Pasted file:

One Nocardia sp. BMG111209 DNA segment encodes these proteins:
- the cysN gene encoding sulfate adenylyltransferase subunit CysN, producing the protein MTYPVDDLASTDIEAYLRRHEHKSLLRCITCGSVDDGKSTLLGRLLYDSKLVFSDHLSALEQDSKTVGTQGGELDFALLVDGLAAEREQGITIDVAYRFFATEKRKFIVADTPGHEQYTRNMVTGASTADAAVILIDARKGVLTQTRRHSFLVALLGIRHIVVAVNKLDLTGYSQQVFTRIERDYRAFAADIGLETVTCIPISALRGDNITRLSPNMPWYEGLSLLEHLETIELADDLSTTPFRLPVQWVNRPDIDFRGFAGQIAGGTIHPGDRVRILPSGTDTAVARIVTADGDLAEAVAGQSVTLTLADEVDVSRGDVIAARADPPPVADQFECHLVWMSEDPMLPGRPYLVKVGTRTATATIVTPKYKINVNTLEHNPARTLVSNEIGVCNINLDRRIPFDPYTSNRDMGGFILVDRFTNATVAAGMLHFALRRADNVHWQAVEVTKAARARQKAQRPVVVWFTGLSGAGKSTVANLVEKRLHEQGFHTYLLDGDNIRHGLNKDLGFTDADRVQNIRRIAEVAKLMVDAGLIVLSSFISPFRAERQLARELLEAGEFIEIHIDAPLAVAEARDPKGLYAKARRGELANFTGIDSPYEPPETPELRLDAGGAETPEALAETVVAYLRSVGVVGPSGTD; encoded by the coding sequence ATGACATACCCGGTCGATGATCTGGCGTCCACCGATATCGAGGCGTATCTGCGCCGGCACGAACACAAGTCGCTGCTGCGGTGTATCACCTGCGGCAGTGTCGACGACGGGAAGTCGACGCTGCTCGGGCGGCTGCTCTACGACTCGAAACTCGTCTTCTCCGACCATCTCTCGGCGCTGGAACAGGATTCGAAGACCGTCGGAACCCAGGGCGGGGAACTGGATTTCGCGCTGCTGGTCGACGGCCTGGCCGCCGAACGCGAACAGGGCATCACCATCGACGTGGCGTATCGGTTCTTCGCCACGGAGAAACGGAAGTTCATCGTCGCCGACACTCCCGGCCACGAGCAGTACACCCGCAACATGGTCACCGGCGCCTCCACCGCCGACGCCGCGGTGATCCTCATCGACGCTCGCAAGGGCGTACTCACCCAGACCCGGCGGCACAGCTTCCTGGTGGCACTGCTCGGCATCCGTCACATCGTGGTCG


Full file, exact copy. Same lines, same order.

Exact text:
One Nocardia sp. BMG111209 DNA segment encodes these proteins:
- the cysN gene encoding sulfate adenylyltransferase subunit CysN, producing the protein MTYPVDDLASTDIEAYLRRHEHKSLLRCITCGSVDDGKSTLLGRLLYDSKLVFSDHLSALEQDSKTVGTQGGELDFALLVDGLAAEREQGITIDVAYRFFATEKRKFIVADTPGHEQYTRNMVTGASTADAAVILIDARKGVLTQTRRHSFLVALLGIRHIVVAVNKLDLTGYSQQVFTRIERDYRAFAADIGLETVTCIPISALRGDNITRLSPNMPWYEGLSLLEHLETIELADDLSTTPFRLPVQWVNRPDIDFRGFAGQIAGGTIHPGDRVRILPSGTDTAVARIVTADGDLAEAVAGQSVTLTLADEVDVSRGDVIAARADPPPVADQFECHLVWMSEDPMLPGRPYLVKVGTRTATATIVTPKYKINVNTLEHNPARTLVSNEIGVCNINLDRRIPFDPYTSNRDMGGFILVDRFTNATVAAGMLHFALRRADNVHWQAVEVTKAARARQKAQRPVVVWFTGLSGAGKSTVANLVEKRLHEQGFHTYLLDGDNIRHGLNKDLGFTDADRVQNIRRIAEVAKLMVDAGLIVLSSFISPFRAERQLARELLEAGEFIEIHIDAPLAVAEARDPKGLYAKARRGELANFTGIDSPYEPPETPELRLDAGGAETPEALAETVVAYLRSVGVVGPSGTD; encoded by the coding sequence ATGACATACCCGGTCGATGATCTGGCGTCCACCGATATCGAGGCGTATCTGCGCCGGCACGAACACAAGTCGCTGCTGCGGTGTATCACCTGCGGCAGTGTCGACGACGGGAAGTCGACGCTGCTCGGGCGGCTGCTCTACGACTCGAAACTCGTCTTCTCCGACCATCTCTCGGCGCTGGAACAGGATTCGAAGACCGTCGGAACCCAGGGCGGGGAACTGGATTTCGCGCTGCTGGTCGACGGCCTGGCCGCCGAACGCGAACAGGGCATCACCATCGACGTGGCGTATCGGTTCTTCGCCACGGAGAAACGGAAGTTCATCGTCGCCGACACTCCCGGCCACGAGCAGTACACCCGCAACATGGTCACCGGCGCCTCCACCGCCGACGCCGCGGTGATCCTCATCGACGCTCGCAAGGGCGTACTCACCCAGACCCGGCGGCACAGCTTCCTGGTGGCACTGCTCGGCATCCGTCACATCGTGGTCG